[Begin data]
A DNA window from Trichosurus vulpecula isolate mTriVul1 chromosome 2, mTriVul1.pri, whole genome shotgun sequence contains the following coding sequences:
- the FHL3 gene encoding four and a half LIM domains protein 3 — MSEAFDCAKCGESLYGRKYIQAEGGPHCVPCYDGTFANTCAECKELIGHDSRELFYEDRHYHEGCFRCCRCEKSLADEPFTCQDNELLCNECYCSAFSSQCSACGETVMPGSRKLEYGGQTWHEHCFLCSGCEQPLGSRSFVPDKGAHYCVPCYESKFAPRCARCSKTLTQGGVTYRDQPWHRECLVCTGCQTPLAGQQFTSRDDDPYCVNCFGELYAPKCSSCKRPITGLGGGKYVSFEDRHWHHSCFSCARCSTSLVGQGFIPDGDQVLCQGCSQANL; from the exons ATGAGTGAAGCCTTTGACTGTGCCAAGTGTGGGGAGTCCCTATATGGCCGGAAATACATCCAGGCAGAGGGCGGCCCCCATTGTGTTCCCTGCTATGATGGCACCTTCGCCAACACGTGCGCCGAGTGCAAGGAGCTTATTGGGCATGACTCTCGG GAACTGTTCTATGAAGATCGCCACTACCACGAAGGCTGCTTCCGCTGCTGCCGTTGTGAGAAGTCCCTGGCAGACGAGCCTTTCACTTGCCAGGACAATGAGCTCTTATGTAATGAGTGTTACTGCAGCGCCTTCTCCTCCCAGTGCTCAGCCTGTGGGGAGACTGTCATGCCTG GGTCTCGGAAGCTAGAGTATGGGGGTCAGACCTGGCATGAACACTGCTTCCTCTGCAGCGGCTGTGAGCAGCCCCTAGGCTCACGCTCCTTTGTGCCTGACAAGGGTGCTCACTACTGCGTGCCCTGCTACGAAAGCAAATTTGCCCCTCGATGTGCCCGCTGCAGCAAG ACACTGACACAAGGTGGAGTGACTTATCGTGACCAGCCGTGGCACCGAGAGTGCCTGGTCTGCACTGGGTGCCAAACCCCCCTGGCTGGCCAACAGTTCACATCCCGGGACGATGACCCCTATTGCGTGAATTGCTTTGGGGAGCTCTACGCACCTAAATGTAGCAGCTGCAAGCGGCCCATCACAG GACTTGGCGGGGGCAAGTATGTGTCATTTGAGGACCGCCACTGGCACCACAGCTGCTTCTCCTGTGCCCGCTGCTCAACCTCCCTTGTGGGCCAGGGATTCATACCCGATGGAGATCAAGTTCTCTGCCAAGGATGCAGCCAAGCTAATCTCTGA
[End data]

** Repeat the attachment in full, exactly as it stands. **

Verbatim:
A DNA window from Trichosurus vulpecula isolate mTriVul1 chromosome 2, mTriVul1.pri, whole genome shotgun sequence contains the following coding sequences:
- the FHL3 gene encoding four and a half LIM domains protein 3 — MSEAFDCAKCGESLYGRKYIQAEGGPHCVPCYDGTFANTCAECKELIGHDSRELFYEDRHYHEGCFRCCRCEKSLADEPFTCQDNELLCNECYCSAFSSQCSACGETVMPGSRKLEYGGQTWHEHCFLCSGCEQPLGSRSFVPDKGAHYCVPCYESKFAPRCARCSKTLTQGGVTYRDQPWHRECLVCTGCQTPLAGQQFTSRDDDPYCVNCFGELYAPKCSSCKRPITGLGGGKYVSFEDRHWHHSCFSCARCSTSLVGQGFIPDGDQVLCQGCSQANL; from the exons ATGAGTGAAGCCTTTGACTGTGCCAAGTGTGGGGAGTCCCTATATGGCCGGAAATACATCCAGGCAGAGGGCGGCCCCCATTGTGTTCCCTGCTATGATGGCACCTTCGCCAACACGTGCGCCGAGTGCAAGGAGCTTATTGGGCATGACTCTCGG GAACTGTTCTATGAAGATCGCCACTACCACGAAGGCTGCTTCCGCTGCTGCCGTTGTGAGAAGTCCCTGGCAGACGAGCCTTTCACTTGCCAGGACAATGAGCTCTTATGTAATGAGTGTTACTGCAGCGCCTTCTCCTCCCAGTGCTCAGCCTGTGGGGAGACTGTCATGCCTG GGTCTCGGAAGCTAGAGTATGGGGGTCAGACCTGGCATGAACACTGCTTCCTCTGCAGCGGCTGTGAGCAGCCCCTAGGCTCACGCTCCTTTGTGCCTGACAAGGGTGCTCACTACTGCGTGCCCTGCTACGAAAGCAAATTTGCCCCTCGATGTGCCCGCTGCAGCAAG ACACTGACACAAGGTGGAGTGACTTATCGTGACCAGCCGTGGCACCGAGAGTGCCTGGTCTGCACTGGGTGCCAAACCCCCCTGGCTGGCCAACAGTTCACATCCCGGGACGATGACCCCTATTGCGTGAATTGCTTTGGGGAGCTCTACGCACCTAAATGTAGCAGCTGCAAGCGGCCCATCACAG GACTTGGCGGGGGCAAGTATGTGTCATTTGAGGACCGCCACTGGCACCACAGCTGCTTCTCCTGTGCCCGCTGCTCAACCTCCCTTGTGGGCCAGGGATTCATACCCGATGGAGATCAAGTTCTCTGCCAAGGATGCAGCCAAGCTAATCTCTGA